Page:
Exports, or a nascent middle class? One is the age-old path to prosperity in Asia; the other has produced stunning returns in the past five years. But a look at the diverging performances of Taiwan and Thailand – exponents of the former and latter approaches respectively – suggests a return to the former is under way.
It is not always easy to say which came first: the money, or the investing theme. Cheap US funds in search of higher returns certainly found an easy home in southeast Asia, notably Thailand, where the credit the dollars provided lifted growth and helped fuel a consumer boom (and worrying levels of household debt). Backing Thailand’s benchmark SET index five years ago has produced a total return of about 270 per cent. Over that same time, Taiwan’s TWSE has offered just a quarter of that. Yet emerging Asia gets about two-fifths of its economic growth from exports – a higher proportion than emerging Europe (a third) or Latin America (a fifth). And since the Federal Reserve introduced the concept of tapering in May, Taiwan and its export rival South Korea are up almost a tenth respectively while Bangkok and Jakarta, another easy money success story, are off as much as 7 per cent.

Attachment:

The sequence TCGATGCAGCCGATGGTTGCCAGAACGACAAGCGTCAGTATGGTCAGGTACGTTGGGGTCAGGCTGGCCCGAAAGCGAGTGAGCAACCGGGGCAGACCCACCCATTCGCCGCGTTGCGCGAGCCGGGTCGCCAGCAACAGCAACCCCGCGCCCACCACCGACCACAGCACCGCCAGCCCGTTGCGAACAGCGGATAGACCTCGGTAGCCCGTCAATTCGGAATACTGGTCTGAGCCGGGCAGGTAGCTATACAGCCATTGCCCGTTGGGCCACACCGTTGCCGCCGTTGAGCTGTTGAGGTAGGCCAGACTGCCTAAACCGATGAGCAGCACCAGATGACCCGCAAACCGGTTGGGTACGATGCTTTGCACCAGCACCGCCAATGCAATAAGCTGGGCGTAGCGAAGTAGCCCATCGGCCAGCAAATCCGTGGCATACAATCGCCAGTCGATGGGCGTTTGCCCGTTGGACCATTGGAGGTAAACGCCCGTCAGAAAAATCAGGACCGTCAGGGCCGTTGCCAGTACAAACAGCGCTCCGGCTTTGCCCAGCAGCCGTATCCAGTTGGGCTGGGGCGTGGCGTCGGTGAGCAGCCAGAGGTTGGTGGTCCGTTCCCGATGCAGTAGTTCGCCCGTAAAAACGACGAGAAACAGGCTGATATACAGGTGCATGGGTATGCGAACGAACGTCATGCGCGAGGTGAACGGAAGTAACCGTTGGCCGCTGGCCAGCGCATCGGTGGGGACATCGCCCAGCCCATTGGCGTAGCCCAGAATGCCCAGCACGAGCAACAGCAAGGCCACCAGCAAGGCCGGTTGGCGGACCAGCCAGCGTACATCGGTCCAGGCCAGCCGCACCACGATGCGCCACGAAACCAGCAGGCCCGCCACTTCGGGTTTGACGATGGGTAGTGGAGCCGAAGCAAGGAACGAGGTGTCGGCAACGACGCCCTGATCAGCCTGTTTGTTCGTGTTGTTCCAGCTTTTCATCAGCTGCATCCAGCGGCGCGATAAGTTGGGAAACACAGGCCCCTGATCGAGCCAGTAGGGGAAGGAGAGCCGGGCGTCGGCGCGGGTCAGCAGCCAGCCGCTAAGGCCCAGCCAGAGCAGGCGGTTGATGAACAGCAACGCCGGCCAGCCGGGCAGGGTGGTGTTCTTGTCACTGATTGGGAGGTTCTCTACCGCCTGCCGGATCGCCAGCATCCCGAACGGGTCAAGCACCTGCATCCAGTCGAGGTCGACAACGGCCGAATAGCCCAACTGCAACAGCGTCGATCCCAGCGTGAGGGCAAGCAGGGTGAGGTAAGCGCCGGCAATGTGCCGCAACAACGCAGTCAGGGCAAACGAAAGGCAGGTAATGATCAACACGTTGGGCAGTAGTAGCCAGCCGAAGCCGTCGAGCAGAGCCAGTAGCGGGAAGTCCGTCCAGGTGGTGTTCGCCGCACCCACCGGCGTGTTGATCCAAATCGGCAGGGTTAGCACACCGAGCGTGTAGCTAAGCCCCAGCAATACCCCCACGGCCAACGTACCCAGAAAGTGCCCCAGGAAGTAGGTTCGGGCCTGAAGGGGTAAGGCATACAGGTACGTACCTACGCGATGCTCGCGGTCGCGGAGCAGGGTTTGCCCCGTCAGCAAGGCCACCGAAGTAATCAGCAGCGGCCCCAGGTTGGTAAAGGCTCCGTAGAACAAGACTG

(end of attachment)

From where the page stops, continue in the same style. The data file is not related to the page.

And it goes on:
Betting on north Asia’s exporters over consumers in the southeast suggests strong investor faith in the Fed’s ability to smoothly withdraw its cheap money without stunting a pick-up in the global economy. Generally, economic growth of about 7 per cent in Asia implies earnings will rise about a tenth in the next year, according to Nomura, which expects the region to grow 7.2 per cent. Thailand and Indonesia would of course also benefit from this. But there is only room for so many successful strategies. The shift in the past few months suggests markets have moved on to the next chapter in the Asian story.